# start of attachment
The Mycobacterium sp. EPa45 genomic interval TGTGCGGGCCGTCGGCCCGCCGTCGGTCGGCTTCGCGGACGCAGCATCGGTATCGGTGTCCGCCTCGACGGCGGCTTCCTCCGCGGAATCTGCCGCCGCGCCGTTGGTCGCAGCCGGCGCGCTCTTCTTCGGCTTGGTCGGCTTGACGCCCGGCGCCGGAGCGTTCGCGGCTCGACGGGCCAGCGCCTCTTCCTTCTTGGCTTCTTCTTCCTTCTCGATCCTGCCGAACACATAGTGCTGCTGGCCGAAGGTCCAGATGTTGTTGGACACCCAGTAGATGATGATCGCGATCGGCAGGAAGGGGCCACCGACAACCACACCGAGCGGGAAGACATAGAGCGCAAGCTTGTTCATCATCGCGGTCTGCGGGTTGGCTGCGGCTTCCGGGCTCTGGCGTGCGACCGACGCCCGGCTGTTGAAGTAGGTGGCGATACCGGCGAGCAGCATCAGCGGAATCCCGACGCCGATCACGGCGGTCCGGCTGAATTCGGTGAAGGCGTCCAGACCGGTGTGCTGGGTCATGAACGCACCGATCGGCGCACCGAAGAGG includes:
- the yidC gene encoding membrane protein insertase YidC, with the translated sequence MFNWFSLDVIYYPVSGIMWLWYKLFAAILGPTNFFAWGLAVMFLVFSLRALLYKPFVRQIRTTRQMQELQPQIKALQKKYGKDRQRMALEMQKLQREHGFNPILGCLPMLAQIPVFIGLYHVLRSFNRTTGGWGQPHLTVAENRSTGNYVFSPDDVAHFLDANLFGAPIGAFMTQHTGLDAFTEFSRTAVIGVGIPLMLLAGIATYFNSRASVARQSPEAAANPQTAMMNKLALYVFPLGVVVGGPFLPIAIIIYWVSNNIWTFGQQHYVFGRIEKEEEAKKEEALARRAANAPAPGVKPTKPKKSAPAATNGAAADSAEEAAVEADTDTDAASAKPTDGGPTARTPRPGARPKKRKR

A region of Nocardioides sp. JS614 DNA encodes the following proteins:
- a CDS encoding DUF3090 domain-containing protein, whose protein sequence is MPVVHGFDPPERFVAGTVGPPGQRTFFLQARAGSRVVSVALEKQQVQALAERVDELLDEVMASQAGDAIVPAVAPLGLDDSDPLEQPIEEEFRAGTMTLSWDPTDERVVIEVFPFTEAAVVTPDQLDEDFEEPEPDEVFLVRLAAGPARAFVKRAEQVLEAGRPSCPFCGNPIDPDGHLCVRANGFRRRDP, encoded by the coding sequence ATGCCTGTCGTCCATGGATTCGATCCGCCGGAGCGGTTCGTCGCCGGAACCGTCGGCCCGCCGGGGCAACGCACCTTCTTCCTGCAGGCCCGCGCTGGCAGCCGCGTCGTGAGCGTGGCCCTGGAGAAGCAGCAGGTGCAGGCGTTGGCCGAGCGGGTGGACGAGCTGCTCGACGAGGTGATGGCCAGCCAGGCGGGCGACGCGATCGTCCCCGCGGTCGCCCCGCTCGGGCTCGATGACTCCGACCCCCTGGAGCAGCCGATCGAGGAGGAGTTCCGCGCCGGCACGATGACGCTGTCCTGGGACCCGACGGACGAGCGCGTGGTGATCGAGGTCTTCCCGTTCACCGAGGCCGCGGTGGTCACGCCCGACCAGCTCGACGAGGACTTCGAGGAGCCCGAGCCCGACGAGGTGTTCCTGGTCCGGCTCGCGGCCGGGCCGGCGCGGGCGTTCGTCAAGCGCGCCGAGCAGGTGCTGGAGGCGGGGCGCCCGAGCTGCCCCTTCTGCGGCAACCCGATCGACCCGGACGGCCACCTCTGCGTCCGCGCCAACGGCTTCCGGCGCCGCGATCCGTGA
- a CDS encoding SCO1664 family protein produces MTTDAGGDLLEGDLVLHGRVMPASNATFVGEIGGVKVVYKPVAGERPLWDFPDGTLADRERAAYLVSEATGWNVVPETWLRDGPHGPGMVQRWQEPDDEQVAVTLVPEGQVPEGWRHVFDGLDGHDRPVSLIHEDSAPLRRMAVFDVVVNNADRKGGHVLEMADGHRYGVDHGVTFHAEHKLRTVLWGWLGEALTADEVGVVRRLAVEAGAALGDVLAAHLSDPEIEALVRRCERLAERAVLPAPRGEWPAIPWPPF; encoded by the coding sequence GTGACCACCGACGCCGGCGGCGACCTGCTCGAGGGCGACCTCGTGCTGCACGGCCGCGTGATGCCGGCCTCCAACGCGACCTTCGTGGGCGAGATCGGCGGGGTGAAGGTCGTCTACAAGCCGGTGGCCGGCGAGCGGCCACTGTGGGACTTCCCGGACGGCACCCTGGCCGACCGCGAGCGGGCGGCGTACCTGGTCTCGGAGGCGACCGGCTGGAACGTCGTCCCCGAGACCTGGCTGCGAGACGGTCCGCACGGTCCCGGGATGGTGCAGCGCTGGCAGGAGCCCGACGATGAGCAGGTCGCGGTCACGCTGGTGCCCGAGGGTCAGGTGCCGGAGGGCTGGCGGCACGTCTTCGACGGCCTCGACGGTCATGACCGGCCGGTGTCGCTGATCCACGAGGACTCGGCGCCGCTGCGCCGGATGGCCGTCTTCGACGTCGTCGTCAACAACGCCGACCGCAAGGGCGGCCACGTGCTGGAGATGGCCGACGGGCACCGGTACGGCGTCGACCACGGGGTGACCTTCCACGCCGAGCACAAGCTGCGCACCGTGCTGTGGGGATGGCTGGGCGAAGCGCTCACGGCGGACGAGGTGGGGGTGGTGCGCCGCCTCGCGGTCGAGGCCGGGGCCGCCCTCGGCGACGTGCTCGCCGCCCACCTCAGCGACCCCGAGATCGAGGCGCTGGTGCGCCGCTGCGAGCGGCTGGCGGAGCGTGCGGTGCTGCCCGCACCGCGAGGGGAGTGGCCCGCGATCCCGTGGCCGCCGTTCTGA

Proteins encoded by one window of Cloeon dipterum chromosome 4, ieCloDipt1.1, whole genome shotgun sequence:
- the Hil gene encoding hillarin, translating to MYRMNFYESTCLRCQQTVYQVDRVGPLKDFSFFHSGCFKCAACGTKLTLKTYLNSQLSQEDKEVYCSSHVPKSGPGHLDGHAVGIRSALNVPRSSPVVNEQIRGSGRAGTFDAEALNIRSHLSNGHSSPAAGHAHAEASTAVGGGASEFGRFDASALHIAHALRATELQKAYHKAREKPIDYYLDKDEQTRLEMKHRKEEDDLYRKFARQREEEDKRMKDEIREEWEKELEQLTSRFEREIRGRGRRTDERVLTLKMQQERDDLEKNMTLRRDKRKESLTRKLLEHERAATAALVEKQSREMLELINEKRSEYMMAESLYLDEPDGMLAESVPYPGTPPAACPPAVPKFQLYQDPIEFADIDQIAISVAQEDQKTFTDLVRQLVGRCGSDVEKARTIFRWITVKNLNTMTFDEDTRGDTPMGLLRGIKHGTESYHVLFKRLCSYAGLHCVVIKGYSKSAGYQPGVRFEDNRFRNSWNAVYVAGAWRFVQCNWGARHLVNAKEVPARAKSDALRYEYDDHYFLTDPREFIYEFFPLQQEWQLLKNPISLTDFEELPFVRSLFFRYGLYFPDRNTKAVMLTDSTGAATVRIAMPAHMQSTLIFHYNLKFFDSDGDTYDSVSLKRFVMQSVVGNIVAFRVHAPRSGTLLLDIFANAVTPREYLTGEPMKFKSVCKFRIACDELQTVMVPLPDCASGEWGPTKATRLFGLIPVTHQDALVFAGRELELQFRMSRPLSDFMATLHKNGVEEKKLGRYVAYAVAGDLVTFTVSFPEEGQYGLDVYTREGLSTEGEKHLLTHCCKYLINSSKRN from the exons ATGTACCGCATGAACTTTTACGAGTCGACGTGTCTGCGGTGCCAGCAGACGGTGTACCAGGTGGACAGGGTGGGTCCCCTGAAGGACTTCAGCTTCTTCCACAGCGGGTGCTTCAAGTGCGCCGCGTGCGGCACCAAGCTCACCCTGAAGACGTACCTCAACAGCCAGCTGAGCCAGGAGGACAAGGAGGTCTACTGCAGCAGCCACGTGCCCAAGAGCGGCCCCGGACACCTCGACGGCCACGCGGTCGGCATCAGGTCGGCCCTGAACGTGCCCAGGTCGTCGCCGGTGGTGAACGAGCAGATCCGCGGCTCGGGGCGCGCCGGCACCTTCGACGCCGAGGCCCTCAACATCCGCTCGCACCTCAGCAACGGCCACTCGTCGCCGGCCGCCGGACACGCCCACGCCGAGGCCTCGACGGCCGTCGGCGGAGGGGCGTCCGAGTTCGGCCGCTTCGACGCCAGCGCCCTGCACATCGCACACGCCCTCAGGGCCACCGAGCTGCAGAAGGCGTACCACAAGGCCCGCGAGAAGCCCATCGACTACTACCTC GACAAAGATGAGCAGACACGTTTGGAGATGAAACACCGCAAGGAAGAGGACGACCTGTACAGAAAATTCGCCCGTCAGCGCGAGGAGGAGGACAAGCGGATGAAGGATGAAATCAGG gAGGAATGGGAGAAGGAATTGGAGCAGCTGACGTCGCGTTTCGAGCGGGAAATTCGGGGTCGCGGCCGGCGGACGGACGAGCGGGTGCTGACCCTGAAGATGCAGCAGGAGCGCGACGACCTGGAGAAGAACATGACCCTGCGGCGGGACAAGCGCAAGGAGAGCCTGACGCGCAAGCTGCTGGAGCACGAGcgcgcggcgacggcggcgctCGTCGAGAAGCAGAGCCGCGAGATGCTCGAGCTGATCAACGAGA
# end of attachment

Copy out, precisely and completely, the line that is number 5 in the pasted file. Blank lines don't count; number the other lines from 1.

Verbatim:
- a CDS encoding SCO1664 family protein produces MTTDAGGDLLEGDLVLHGRVMPASNATFVGEIGGVKVVYKPVAGERPLWDFPDGTLADRERAAYLVSEATGWNVVPETWLRDGPHGPGMVQRWQEPDDEQVAVTLVPEGQVPEGWRHVFDGLDGHDRPVSLIHEDSAPLRRMAVFDVVVNNADRKGGHVLEMADGHRYGVDHGVTFHAEHKLRTVLWGWLGEALTADEVGVVRRLAVEAGAALGDVLAAHLSDPEIEALVRRCERLAERAVLPAPRGEWPAIPWPPF; encoded by the coding sequence GTGACCACCGACGCCGGCGGCGACCTGCTCGAGGGCGACCTCGTGCTGCACGGCCGCGTGATGCCGGCCTCCAACGCGACCTTCGTGGGCGAGATCGGCGGGGTGAAGGTCGTCTACAAGCCGGTGGCCGGCGAGCGGCCACTGTGGGACTTCCCGGACGGCACCCTGGCCGACCGCGAGCGGGCGGCGTACCTGGTCTCGGAGGCGACCGGCTGGAACGTCGTCCCCGAGACCTGGCTGCGAGACGGTCCGCACGGTCCCGGGATGGTGCAGCGCTGGCAGGAGCCCGACGATGAGCAGGTCGCGGTCACGCTGGTGCCCGAGGGTCAGGTGCCGGAGGGCTGGCGGCACGTCTTCGACGGCCTCGACGGTCATGACCGGCCGGTGTCGCTGATCCACGAGGACTCGGCGCCGCTGCGCCGGATGGCCGTCTTCGACGTCGTCGTCAACAACGCCGACCGCAAGGGCGGCCACGTGCTGGAGATGGCCGACGGGCACCGGTACGGCGTCGACCACGGGGTGACCTTCCACGCCGAGCACAAGCTGCGCACCGTGCTGTGGGGATGGCTGGGCGAAGCGCTCACGGCGGACGAGGTGGGGGTGGTGCGCCGCCTCGCGGTCGAGGCCGGGGCCGCCCTCGGCGACGTGCTCGCCGCCCACCTCAGCGACCCCGAGATCGAGGCGCTGGTGCGCCGCTGCGAGCGGCTGGCGGAGCGTGCGGTGCTGCCCGCACCGCGAGGGGAGTGGCCCGCGATCCCGTGGCCGCCGTTCTGA